Also read Teaching yourself to draw.
As I’m slowly getting a tiny bit better at drawing things I see, I still don’t have a fundamental basis to rely on. Until I’ve read “Drawing at the right side of the brian” from Betty Edwards. Everything I’ve read in there came as a complete revelation to me. She explains how you should “look” at things, what is important to look out for when realisticly drawing and how values/tones work. It’s an amazing book and I’m very glad I’ve added it to my toread list (a few years ago, I finally got around to actually reading it.)
Can you spot the difference between the portraits below?
Yes, I am well aware that the second portrait still looks like crap but come on, at least it shows highlights, it has a decent contour and my skull isn’t “chopped off”. Both drawings took me 45 minutes. I’d say that’s a definitive improvement here.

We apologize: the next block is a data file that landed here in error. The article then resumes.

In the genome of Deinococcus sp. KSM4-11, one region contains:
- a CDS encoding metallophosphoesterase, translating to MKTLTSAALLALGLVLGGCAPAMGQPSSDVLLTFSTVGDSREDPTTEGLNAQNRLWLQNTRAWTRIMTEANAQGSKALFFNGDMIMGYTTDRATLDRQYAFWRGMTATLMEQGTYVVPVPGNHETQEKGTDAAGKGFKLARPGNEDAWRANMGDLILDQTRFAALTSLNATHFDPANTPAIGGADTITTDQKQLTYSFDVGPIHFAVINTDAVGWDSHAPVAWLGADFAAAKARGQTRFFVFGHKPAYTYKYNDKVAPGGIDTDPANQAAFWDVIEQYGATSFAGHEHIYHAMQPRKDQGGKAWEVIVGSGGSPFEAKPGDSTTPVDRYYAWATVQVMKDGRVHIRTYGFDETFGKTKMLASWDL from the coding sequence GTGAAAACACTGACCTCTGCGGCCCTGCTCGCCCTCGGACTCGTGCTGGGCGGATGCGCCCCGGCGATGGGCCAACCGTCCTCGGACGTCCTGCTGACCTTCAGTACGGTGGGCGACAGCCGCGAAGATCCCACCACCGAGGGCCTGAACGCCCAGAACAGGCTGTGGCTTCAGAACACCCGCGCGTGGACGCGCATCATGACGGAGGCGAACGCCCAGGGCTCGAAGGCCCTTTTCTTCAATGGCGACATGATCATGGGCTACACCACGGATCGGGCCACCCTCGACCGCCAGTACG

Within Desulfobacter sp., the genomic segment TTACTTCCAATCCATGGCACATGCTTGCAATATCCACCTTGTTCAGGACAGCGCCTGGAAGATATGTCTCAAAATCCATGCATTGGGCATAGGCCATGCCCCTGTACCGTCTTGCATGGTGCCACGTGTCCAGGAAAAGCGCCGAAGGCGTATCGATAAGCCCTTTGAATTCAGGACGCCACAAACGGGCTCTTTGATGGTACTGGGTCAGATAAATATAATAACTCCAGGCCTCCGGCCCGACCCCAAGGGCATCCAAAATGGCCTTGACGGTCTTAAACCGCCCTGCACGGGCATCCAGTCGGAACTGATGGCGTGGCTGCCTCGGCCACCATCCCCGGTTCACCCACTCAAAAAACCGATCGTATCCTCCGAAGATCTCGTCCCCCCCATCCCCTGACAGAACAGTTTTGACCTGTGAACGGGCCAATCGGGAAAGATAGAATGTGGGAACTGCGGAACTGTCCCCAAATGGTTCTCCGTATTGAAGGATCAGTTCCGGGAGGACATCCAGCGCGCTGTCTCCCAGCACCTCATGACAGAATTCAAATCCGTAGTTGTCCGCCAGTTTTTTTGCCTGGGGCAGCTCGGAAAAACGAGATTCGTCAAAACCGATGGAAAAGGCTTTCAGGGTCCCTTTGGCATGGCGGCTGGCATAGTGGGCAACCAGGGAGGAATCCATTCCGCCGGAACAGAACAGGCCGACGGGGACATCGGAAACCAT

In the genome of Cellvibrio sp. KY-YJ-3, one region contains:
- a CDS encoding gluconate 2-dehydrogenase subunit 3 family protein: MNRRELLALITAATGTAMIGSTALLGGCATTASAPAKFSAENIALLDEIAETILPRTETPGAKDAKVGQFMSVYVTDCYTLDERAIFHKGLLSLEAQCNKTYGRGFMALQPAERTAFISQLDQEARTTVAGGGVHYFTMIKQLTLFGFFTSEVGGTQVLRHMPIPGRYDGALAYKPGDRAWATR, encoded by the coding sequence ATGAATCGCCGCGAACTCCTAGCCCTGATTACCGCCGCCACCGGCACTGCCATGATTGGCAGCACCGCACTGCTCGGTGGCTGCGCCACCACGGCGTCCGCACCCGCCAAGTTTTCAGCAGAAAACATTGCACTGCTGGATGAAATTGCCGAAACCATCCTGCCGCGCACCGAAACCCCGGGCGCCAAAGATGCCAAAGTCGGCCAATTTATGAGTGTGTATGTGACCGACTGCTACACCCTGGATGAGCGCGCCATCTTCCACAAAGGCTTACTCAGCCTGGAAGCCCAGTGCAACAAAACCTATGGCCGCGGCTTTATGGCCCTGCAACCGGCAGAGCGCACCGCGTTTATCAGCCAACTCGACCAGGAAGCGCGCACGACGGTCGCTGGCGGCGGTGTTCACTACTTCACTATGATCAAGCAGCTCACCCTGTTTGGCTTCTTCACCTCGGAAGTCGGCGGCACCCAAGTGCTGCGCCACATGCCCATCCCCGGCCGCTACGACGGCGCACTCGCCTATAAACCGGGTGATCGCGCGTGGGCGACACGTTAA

Other exercises in the books concentrate on hands, interiour, chairs, …:
Everything is done with a pencil. My preference is starting to lean towards 2B and 4B instead of HB.
So, what did I learn this week: (these are some quick oneliners that summarize each important chapter in the book)
- Draw (shared) edges of stuff: call them contours.
- Draw spaces between stuff: call it negative space.
- Draw relationships between stuff: call them angles and proportions.
- Draw lights and shadows on stuff: call them tonal differences.
- Do not draw the appearance of stuff: call it “the gestalt”.
The last point is an interesting one. It’s also called “making it come together” and is usually achieved by simply focusing on the other 4 points.
Doing these exercises gave me a real boost in confidence and motivated me to draw even more. I even started enjoying the use of a pencil - soft shading is nice and not doable with a pen!